At last Monday’s 31st Annual Multi-Campus Family Medicine Research Day, several research posters authored by CBAM staff were presented to attendees as part of the conference agenda. One such poster was entitled “Understanding sociodemographic and underlying medical issues that hinder clinical trial eligibility for BMSM in HPTN 073” by CBAM’s Christopher Blades, Marisa Briones, and Steven Shoptaw.

HPTN 073 is a demonstration study designed to see how willing Black men who have sex with men (BMSM) are in taking Truvada, a daily pill for pre-exposure prophylaxis (PrEP). The primary objective is to assess the initiation, acceptability, safety, and feasibility of PrEP.  BMSM account for 22% of new HIV diagnoses among men in LA, but represent only 4% of the general population.

The UCLA site was one of three sites selected to implement this protocol based on the ongoing transmission rates in LA County. The UCLA site screened BMSM, successfully enrolling a portion of those screened into the study. Socio-demographic and underlying medical issues of the BMSM that were screened failed due to the study’s medical exclusion criteria were evaluated and characterize. Demographic data which included age, insurance, employment, annual income, and sexual risk factors was also analyzed. Underlying medical issues were compiled from participant interviews, self-report, and laboratory assessments. Laboratory assessments including HIV testing, urine analyses, Hepatitis B screening, kidney and renal functioning. Reason for medical exclusion included urine dipstick positive for protein or glucose, elevated creatinine levels, chronic hepatitis B infection, decreased platelet count, reactive HIV test, and other medical conditions that would interfere with the aim of the study.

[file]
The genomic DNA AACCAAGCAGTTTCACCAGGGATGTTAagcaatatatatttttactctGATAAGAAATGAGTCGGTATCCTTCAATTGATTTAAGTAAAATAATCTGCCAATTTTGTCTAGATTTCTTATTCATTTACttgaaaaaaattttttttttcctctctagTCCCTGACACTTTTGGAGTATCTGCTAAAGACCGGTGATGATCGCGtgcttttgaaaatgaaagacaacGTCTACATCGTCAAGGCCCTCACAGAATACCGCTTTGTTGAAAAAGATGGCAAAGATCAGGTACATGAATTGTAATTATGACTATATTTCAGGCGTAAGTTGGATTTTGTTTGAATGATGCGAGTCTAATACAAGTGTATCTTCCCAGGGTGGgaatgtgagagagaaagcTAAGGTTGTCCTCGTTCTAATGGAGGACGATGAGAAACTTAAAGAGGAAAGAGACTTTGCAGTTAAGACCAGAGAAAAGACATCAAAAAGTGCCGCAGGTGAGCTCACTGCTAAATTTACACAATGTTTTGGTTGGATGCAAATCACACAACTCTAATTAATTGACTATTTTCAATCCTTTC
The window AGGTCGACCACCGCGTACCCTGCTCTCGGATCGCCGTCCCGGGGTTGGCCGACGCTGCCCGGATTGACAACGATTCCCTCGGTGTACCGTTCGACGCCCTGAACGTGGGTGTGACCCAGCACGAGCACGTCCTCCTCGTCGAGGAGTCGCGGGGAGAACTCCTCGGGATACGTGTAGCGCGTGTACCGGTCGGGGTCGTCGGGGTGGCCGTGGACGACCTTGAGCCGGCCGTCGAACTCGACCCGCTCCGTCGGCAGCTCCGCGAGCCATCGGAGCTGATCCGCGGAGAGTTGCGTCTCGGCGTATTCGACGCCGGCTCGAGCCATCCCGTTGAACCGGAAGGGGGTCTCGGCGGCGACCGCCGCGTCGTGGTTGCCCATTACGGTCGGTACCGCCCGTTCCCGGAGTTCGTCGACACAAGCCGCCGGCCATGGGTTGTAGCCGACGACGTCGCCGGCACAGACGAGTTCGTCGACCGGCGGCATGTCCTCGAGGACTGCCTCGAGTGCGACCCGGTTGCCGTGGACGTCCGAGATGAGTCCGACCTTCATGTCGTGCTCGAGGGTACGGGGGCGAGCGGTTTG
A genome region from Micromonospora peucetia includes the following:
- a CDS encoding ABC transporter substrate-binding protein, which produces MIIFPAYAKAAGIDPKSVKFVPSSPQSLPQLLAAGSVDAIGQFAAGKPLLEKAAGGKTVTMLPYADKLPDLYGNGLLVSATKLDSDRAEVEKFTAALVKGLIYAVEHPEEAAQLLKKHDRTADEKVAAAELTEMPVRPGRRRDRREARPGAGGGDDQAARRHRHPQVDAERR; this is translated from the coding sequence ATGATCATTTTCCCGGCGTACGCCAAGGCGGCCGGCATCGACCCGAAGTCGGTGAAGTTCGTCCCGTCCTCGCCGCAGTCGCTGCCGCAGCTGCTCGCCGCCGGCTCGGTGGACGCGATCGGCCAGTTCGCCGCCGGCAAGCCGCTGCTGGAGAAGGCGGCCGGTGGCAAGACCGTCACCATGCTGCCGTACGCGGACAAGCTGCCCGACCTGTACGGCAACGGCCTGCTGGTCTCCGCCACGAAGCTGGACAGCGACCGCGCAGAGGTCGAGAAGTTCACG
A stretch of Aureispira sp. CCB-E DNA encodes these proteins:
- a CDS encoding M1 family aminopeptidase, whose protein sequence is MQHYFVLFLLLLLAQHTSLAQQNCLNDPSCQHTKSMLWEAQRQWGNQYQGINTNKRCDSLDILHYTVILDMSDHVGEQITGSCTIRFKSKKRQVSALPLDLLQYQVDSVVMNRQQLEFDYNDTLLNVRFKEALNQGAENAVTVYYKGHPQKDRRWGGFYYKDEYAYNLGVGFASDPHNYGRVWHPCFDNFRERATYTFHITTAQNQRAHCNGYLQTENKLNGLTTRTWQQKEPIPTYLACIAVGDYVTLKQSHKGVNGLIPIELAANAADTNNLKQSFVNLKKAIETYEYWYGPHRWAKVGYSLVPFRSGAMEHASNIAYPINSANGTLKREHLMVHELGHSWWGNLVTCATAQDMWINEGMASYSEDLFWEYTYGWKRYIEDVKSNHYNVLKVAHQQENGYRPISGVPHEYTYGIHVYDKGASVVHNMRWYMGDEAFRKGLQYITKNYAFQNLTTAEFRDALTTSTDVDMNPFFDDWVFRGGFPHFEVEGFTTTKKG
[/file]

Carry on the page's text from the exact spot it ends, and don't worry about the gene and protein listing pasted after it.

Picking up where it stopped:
The study team analyzed this collection of data to observe how some health conditions can interfere with BMSM accessing potential research benefits such as access to free PrEP, Hepatitis B vaccination, STI testing/treatment, and client centered care coordination (C4). The findings of this analysis may help inform treatment as prevention among BMSM and help interventions address socio-demographic factors that impact health and healthcare utilization, as challenges with continuous access to healthcare, health education/awareness and linkage to care persists among this population.

To read more about HPTN 073, click here.


CBAM is a multidisciplinary center that seeks to advance the prevention and treatment of chronic illnesses, especially in communities with health disparities. As part of the UCLA Department of Family Medicine, CBAM works at the intersection of academia and community with a focus on treating addictions and preventing the spread of HIV.

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